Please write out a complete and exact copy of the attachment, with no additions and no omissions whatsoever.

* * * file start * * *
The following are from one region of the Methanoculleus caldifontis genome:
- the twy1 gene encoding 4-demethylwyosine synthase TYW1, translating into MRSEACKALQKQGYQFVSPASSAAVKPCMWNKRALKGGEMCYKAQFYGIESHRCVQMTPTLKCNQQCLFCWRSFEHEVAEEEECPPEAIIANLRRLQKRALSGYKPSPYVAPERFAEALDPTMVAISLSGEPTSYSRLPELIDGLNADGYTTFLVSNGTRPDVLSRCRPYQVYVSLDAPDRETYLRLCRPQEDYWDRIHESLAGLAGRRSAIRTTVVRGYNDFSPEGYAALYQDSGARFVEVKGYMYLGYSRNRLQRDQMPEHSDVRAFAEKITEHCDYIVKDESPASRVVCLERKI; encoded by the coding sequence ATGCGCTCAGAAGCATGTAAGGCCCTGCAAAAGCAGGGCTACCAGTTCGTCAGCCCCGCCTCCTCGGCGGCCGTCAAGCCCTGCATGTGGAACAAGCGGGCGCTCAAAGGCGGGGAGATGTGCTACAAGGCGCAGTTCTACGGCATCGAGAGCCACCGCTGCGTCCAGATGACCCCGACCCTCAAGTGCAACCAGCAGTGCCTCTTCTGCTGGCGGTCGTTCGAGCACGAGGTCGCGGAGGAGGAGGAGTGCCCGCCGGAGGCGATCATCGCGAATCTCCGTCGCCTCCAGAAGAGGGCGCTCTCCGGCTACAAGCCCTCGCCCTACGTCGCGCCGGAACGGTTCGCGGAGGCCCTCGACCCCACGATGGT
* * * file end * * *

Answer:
The following are from one region of the Methanoculleus caldifontis genome:
- the twy1 gene encoding 4-demethylwyosine synthase TYW1, translating into MRSEACKALQKQGYQFVSPASSAAVKPCMWNKRALKGGEMCYKAQFYGIESHRCVQMTPTLKCNQQCLFCWRSFEHEVAEEEECPPEAIIANLRRLQKRALSGYKPSPYVAPERFAEALDPTMVAISLSGEPTSYSRLPELIDGLNADGYTTFLVSNGTRPDVLSRCRPYQVYVSLDAPDRETYLRLCRPQEDYWDRIHESLAGLAGRRSAIRTTVVRGYNDFSPEGYAALYQDSGARFVEVKGYMYLGYSRNRLQRDQMPEHSDVRAFAEKITEHCDYIVKDESPASRVVCLERKI; encoded by the coding sequence ATGCGCTCAGAAGCATGTAAGGCCCTGCAAAAGCAGGGCTACCAGTTCGTCAGCCCCGCCTCCTCGGCGGCCGTCAAGCCCTGCATGTGGAACAAGCGGGCGCTCAAAGGCGGGGAGATGTGCTACAAGGCGCAGTTCTACGGCATCGAGAGCCACCGCTGCGTCCAGATGACCCCGACCCTCAAGTGCAACCAGCAGTGCCTCTTCTGCTGGCGGTCGTTCGAGCACGAGGTCGCGGAGGAGGAGGAGTGCCCGCCGGAGGCGATCATCGCGAATCTCCGTCGCCTCCAGAAGAGGGCGCTCTCCGGCTACAAGCCCTCGCCCTACGTCGCGCCGGAACGGTTCGCGGAGGCCCTCGACCCCACGATGGT